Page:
Information Service providers (libraries, health, government, museums) can use the affordance of Second Life to collaborate and interact with their users in the following ways:

  • orient users to their services
  • connect users with each other and
  • provide access to tutorials, information and conferences.

Current examples of services using Second Life as a platform to collaborate online include Health Info Island, Stanford University and the Mayo Clinic.

Destinations

Visit my padlet to see the destinations that I teleported to.

References

Billett, S. (1994). Situating learning in the workplace: Having another look at Apprenticeships. Industrial and Commercial Training, 26(11) 9-16.

Bloustien, G. & Wood, D. (2016). Visualising disability and activism in Second Life. Current Sociology, 64(1), 101-121.

Cheng, Y., Chiang, H-C, Ye, J. & Cheng, L-H. (2010). Enhancing empathy instruction using a collaborative virtual learning environment for children with autistic spectrum disorders. Computers & Education, 55, 1449-1458.

Lorenzo, G., Pomares, J. & Ledó, A. Inclusion of immersive learning environments and visual control systems to support the learning of students with Asperger syndrome. Computers & Education, 62, 88-101.

Draxtor Despres. (2010). The Drax files: World makers. Episode 22 Virtual Health Adventures [Video file]. Retrieved https://youtu.be/igl4X8vI0js

Johnson, L.F. & Levine, A.H. (2008). Virtual worlds: Inherently immersive, highly social learning spaces. Theory Into Practice, 47(2), 161-170.

Linden Research Inc. (2016a). Caledon. http://maps.secondlife.com/secondlife/Caledon%20Oxbridge/92/198/28

Linden Research Inc. (2016b). Charles Sturt University. School of Information Studies. http://maps.secondlife.com/secondlife/jokaydia/59/59/23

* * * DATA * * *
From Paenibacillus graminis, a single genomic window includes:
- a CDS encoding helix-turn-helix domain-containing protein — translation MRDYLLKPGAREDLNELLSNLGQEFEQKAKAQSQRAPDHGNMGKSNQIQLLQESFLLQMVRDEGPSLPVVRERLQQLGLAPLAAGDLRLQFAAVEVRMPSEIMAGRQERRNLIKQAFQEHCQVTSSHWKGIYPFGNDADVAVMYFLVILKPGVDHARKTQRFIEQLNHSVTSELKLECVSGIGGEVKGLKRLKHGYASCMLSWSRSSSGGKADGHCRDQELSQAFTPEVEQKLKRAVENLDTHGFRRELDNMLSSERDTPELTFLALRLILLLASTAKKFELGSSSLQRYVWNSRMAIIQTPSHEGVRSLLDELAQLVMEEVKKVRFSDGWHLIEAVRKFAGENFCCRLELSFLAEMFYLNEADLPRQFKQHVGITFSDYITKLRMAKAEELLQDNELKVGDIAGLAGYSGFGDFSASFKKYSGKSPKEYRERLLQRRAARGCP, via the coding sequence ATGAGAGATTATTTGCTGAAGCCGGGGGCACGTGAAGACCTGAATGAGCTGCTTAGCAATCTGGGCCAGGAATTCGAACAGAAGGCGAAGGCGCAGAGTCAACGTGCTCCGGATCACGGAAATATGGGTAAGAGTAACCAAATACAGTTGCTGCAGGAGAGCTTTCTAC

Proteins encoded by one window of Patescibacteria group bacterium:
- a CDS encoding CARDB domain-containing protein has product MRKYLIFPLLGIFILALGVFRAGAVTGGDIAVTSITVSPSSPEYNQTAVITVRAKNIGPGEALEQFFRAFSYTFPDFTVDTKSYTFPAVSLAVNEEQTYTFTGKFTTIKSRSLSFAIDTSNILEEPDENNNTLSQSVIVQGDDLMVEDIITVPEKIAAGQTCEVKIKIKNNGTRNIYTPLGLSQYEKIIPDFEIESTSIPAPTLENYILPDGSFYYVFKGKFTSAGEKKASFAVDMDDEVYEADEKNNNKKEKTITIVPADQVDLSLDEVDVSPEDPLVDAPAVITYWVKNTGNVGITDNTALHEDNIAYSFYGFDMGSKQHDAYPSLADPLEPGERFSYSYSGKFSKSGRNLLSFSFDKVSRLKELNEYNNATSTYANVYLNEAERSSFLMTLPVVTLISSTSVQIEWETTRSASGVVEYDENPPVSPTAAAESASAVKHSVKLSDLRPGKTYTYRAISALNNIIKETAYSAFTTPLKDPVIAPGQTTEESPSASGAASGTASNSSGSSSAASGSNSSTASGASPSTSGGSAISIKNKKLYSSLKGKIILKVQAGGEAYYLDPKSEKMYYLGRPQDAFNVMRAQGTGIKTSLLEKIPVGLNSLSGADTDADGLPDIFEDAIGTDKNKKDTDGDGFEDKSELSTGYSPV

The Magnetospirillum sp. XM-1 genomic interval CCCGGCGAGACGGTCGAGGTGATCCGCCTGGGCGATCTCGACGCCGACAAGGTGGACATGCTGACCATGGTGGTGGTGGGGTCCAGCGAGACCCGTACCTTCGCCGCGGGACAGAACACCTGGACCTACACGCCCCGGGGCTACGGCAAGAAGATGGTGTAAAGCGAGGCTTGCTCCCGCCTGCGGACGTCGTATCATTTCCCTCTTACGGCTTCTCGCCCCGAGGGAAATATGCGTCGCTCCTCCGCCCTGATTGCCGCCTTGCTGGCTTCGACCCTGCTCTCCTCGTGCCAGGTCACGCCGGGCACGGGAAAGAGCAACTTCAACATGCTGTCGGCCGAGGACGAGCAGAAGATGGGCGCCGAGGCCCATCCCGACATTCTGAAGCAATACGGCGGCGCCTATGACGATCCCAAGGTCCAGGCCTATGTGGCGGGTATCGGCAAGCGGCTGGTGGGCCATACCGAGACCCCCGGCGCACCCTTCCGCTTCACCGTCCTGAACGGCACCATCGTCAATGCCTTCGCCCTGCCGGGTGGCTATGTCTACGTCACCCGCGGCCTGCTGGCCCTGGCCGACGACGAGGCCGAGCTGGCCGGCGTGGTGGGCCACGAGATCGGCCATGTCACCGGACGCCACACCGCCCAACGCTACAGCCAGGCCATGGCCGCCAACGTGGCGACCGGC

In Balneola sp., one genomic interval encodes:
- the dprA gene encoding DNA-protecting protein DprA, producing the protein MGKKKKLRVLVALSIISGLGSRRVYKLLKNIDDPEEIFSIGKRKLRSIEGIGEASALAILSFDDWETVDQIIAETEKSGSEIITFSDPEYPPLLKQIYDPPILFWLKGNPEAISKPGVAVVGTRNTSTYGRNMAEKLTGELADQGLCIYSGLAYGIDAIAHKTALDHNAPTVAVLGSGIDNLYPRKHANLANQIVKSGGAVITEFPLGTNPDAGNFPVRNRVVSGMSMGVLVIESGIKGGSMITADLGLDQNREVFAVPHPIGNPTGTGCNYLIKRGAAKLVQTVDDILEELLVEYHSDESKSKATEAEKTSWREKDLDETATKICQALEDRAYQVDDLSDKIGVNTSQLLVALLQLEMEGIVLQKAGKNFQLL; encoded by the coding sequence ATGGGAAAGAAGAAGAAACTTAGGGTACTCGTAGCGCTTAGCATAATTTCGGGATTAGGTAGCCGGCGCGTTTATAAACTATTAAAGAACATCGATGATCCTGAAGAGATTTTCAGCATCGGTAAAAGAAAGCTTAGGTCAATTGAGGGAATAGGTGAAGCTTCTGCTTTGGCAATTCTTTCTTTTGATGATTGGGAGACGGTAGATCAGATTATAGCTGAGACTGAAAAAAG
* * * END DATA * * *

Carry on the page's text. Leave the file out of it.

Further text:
Linden Research Inc. (2016c). Exploratorium. Exploratium General. http://maps.secondlife.com/secondlife/Exploratorium/159/120/23

Linden Research Inc. (2016d). HealthInfo Island. http://maps.secondlife.com/secondlife/Healthinfo%20Island/172/27/23

Linden Research Inc. (2016e). Lawst Paradise. http://maps.secondlife.com/secondlife/Lawst%20Paradise/135/27/22

Linden Research Inc. (2106f). NASA International Spaceflight Museum.
http://maps.secondlife.com/secondlife/Spaceport%20Alpha/93/16/25

Linden Research Inc. (2016g). New Caerleon. Retrieved from http://maps.secondlife.com/secondlife/New%20Caerleon/11/42/22

Linden Research Inc. (2016h). Second Life Wiki: Primitive. Retrieved from http://wiki.secondlife.com/wiki/Primitive

Linden Research Inc. (2016hi). Stanford University Library. Retrieved from http://maps.secondlife.com/secondlife/Stanford%20University%20Libraries/162/227/33

Linden Research Inc. (2016j). System requirements, Retrieved from https://secondlife.com/support/system-requirements/

Linden Research Inc. (2016k). Virtual Health Adventures Island. http://maps.secondlife.com/secondlife/Health%20Adventures%20I/128/128/31

Linden Research Inc. (2016l). The Virtual University of Edinburgh. Retrieved from http://maps.secondlife.com/secondlife/Vue/217/37/28

Linden Research Inc. (2016m). University of Western Australia. Retrieved from http://maps.secondlife.com/secondlife/UWA/169/96/248

Ramapo Island Project. (2007). Of mice and men [Web log post]. Retrieved from http://rampoislands.blogspot.com.au/2007/02/of-mice-and-men.html

teachernurse. (2010). Getting started with Second Life for Nursing Education [Video file]. Retrieved from https://youtu.be/Gv1HbfzWuVg

University of Nottingham. (2010). Maternity ward in Second Life [Video file}. Retrieved from https://youtu.be/BjBhcgclOeM

Warburton, S. (2009). Second Life in higher education: Assessing the potential for and the barriers to deploying virtual worlds in learning and teaching. British Journal of Educational Technology, 40(3). doi:10.1111/j.1467-8535.2009.00952.x